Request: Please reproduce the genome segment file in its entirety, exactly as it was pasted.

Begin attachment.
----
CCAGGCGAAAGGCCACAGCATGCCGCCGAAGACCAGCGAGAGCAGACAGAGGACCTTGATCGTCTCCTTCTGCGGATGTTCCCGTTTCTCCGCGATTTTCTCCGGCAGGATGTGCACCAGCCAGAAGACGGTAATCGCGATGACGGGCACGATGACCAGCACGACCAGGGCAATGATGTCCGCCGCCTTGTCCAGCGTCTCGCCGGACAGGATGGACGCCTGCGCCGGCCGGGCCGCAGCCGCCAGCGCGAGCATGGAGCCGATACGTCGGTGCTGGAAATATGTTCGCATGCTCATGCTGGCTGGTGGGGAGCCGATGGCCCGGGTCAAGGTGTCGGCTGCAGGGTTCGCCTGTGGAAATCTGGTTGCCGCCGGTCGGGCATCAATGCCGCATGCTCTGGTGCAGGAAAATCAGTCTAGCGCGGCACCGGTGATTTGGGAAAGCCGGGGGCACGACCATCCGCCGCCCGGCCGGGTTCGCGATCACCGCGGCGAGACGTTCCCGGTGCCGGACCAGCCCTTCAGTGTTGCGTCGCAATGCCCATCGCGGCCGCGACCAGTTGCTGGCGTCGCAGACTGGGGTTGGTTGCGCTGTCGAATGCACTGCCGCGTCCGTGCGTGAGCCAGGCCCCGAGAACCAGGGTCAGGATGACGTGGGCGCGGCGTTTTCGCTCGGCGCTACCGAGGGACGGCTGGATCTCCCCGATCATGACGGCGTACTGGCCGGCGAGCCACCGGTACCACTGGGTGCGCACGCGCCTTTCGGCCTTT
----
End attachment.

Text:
CCAGGCGAAAGGCCACAGCATGCCGCCGAAGACCAGCGAGAGCAGACAGAGGACCTTGATCGTCTCCTTCTGCGGATGTTCCCGTTTCTCCGCGATTTTCTCCGGCAGGATGTGCACCAGCCAGAAGACGGTAATCGCGATGACGGGCACGATGACCAGCACGACCAGGGCAATGATGTCCGCCGCCTTGTCCAGCGTCTCGCCGGACAGGATGGACGCCTGCGCCGGCCGGGCCGCAGCCGCCAGCGCGAGCATGGAGCCGATACGTCGGTGCTGGAAATATGTTCGCATGCTCATGCTGGCTGGTGGGGAGCCGATGGCCCGGGTCAAGGTGTCGGCTGCAGGGTTCGCCTGTGGAAATCTGGTTGCCGCCGGTCGGGCATCAATGCCGCATGCTCTGGTGCAGGAAAATCAGTCTAGCGCGGCACCGGTGATTTGGGAAAGCCGGGGGCACGACCATCCGCCGCCCGGCCGGGTTCGCGATCACCGCGGCGAGACGTTCCCGGTGCCGGACCAGCCCTTCAGTGTTGCGTCGCAATGCCCATCGCGGCCGCGACCAGTTGCTGGCGTCGCAGACTGGGGTTGGTTGCGCTGTCGAATGCACTGCCGCGTCCGTGCGTGAGCCAGGCCCCGAGAACCAGGGTCAGGATGACGTGGGCGCGGCGTTTTCGCTCGGCGCTACCGAGGGACGGCTGGATCTCCCCGATCATGACGGCGTACTGGCCGGCGAGCCACCGGTACCACTGGGTGCGCACGCGCCTTTCGGCCTTT